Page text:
“There’s scepticism that claims will be paid since cannabis-related business—
even within a legalised state for medical, recreational, or any purpose—
is still a violation of federal law.”
Amye King, Emerald Risk Solutions
“The needed coverages run the gamut: general liability, product
liability and recall, property, crop, cargo, commercial auto, management
liability, cyber risk, workers’ compensation—you name it,” he says.
King says that new risk and exposures are revealed to her daily.
“As cannabis businesses grow and offer new services to this
industry, we are learning of the unique situations and risks that we
are asked to cover,” she says.
“For example, how do you insure a driver who delivers medical
marijuana? Like a pizza store, dispensaries have fleets of drivers
who will bring your cannabis prescription to your door. These drivers
obviously transport some cash as well as a product that may or may
not be covered while in transit.”
The most progress
California has made significant strides towards meeting the insurance
needs of legal cannabis-related businesses.
In the last year, the California Department of Insurance has approved
Golden Bear, Continental Heritage, California Mutual Insurance
Company, and the American Association of Insurance Services
(AAIS), to write insurance products and programmes, according to
Camille Dixon, director at the department.
“More insurance companies have filed products to be approved
by the California Department of Insurance and we will make those
announcements at a later date,” notes Dixon.
The offering of admitted products to the cannabis industry by
insurance companies has been limited to California, although Dixon
thinks this will change over time, as other states start to take notice.
“I would say the biggest challenge is the lack of data, which will
be addressed through the passage of time. In terms of trends, we
are seeing more insurers that are interested in offering insurance
products to the cannabis industry—that’s a good thing,” she adds.
AAIS has filed a business owners’ programme, CannaBOP, a firstof
its-kind insurance policy tailored to the exposures of businesses in
the cannabis industry.
Greg Fanoe, consulting actuary, Merlinos & Associates, suggests this may
provide the admitted market with a standard set of rates, rules and forms
for purchase—some much-needed standardised business practices.
“Similar progress is seen in other states, although across all states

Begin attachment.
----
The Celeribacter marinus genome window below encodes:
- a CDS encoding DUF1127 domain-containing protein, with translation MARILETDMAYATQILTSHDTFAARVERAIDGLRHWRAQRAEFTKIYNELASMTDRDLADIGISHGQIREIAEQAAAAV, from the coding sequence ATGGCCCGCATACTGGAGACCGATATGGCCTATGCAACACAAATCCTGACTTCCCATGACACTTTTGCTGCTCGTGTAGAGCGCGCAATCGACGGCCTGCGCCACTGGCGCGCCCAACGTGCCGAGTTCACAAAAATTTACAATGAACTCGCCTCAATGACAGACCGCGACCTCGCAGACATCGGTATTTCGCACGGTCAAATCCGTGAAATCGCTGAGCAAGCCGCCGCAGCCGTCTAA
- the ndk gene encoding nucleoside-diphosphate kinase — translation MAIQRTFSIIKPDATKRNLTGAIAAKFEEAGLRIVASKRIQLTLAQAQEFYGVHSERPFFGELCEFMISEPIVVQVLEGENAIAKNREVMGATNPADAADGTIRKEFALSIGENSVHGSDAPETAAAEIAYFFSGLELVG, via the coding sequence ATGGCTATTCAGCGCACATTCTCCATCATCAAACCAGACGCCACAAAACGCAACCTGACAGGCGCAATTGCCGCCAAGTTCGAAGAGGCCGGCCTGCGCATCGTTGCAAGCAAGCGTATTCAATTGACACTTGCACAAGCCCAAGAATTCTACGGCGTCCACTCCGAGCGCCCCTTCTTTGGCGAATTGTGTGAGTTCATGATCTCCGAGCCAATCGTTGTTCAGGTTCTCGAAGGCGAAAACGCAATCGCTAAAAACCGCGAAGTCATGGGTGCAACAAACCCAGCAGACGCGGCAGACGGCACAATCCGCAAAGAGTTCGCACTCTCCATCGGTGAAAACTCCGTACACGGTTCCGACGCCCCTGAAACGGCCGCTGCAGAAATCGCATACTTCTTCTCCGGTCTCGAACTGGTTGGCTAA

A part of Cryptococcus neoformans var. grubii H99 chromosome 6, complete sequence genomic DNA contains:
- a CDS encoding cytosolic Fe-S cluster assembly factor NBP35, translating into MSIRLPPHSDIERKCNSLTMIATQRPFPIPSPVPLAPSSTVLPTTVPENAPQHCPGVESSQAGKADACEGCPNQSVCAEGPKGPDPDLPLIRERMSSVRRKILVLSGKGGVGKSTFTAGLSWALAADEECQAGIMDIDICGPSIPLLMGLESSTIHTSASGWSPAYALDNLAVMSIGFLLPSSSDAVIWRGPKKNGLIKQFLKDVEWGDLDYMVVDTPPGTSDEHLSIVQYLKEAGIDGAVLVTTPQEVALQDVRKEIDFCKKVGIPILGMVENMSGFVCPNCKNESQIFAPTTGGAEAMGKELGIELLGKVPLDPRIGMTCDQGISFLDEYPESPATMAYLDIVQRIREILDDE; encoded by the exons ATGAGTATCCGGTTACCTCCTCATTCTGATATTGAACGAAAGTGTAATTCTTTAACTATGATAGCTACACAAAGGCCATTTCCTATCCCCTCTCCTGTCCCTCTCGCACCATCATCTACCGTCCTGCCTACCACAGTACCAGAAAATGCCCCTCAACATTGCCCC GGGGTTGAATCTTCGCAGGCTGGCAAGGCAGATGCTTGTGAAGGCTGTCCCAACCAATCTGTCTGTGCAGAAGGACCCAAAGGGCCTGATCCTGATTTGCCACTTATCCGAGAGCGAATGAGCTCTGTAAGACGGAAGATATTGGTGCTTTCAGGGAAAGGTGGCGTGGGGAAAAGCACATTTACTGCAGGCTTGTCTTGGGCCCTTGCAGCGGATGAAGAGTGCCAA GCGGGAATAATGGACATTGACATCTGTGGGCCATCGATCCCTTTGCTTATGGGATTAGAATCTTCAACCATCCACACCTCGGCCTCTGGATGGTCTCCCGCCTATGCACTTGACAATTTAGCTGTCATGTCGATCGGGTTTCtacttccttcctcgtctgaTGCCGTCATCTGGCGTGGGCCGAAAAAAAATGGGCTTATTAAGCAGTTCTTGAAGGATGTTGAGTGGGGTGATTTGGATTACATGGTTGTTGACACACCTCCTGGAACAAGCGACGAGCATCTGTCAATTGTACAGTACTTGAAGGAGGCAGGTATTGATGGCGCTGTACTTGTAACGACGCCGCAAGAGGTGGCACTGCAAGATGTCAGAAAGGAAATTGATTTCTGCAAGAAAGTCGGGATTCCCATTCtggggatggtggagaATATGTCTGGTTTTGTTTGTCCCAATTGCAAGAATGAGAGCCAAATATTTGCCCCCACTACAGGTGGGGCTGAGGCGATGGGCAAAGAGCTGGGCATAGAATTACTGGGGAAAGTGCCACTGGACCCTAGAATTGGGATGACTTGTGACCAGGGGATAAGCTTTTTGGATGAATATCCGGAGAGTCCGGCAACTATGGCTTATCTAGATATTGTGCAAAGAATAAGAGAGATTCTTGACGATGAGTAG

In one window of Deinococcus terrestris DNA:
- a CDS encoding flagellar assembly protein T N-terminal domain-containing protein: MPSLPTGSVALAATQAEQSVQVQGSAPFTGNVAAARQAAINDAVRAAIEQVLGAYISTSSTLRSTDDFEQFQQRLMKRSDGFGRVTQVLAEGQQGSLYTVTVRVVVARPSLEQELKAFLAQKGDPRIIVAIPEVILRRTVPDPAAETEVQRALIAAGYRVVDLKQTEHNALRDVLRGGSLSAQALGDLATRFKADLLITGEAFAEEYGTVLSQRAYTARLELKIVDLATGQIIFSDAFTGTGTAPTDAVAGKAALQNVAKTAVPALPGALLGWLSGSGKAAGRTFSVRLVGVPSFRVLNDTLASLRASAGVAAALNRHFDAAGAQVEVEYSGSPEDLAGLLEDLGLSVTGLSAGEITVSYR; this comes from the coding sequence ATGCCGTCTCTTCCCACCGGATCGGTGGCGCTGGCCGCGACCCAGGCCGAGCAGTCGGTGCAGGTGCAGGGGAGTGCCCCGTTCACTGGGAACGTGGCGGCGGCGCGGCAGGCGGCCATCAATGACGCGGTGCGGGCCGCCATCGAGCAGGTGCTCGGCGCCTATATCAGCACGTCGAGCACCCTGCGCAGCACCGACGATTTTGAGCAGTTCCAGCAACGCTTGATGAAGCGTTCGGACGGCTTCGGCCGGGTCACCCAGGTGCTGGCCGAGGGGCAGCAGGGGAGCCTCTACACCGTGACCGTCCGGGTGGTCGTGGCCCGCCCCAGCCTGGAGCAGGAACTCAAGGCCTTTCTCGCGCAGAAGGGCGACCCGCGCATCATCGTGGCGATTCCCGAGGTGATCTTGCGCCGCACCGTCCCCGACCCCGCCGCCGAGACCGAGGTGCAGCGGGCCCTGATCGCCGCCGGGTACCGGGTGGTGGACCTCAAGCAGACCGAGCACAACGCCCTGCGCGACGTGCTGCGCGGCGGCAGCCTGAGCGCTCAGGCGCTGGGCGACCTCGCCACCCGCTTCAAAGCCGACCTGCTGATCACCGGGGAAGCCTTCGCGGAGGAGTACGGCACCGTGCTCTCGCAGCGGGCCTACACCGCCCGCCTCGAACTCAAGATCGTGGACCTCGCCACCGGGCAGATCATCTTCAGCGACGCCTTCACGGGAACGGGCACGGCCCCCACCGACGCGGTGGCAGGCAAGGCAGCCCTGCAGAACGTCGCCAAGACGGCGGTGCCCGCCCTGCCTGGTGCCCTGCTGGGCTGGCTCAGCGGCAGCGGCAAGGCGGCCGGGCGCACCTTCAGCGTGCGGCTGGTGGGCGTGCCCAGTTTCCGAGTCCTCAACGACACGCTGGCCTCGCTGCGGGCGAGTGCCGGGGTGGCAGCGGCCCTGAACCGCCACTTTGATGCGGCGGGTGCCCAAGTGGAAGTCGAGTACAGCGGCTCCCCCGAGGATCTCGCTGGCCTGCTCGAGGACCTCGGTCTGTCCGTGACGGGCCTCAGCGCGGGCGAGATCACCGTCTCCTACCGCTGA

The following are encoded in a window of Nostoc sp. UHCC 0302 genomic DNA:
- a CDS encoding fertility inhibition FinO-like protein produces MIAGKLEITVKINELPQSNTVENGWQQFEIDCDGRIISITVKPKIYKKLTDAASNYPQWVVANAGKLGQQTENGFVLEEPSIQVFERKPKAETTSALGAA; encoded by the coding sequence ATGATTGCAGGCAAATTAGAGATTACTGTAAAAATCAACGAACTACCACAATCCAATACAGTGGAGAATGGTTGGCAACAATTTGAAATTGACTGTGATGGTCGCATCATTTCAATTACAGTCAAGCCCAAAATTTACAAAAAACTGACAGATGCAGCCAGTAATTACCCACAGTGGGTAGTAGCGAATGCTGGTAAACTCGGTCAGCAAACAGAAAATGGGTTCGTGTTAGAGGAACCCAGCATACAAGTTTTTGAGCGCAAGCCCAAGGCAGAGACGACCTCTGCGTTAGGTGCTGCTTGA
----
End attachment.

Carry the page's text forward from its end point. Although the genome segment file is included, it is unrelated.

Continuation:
the majority of risks (to our knowledge) are still written on an excess
and surplus lines basis,” says Fanoe.
“Different regulations by state make coverage/pricing comparisons
by their nature inexact. As the market continues to grow countrywide,
I expect more insurers to be getting into this space.”
King says she has been discussing cannabis captives with
department of insurance leaders in a few states, and they have been
receptive to a captive solution for their state-legal businesses.
“Most insurers understand how a captive can benefit cannabis or
non-related cannabis businesses and they have been excited that
a solution exists to help mitigate risks that the commercial insurers
aren’t willing to work with just yet,” King explains.
The main barrier that keeps cannabis captives from taking off is that
marijuana is still illegal under federal law.
“Federal law in this area is a concern and any captive solution
should be developed in conjunction with a qualified attorney,”
Holahan says the risk of a captive being prosecuted at a federal
level is hard to assess, but appears to be low at this juncture.
“The US Department of Justice recently stated it is focusing
its enforcement efforts on other drugs, such as opioids and
methamphetamine, which is as it should be,” he explains.
“That said, a captive writing cannabis risks needs to be certain to
follow guidelines issued by the US Treasury Department’s Financial
Crimes Enforcement Center.”
These guidelines require financial institutions, including insurers,
to conduct due diligence on their customers involved in the cannabis
Holahan continues: “In the case of a group captive, this would
involve taking steps to be certain insureds are properly licensed and
have reasonable controls in place to ensure their businesses are
operated in accordance with state law.
“In other words, a group captive needs to be certain its insureds are
legitimate, state-legal cannabis businesses.”
12 US Captive 2018 www.captiveinternational.com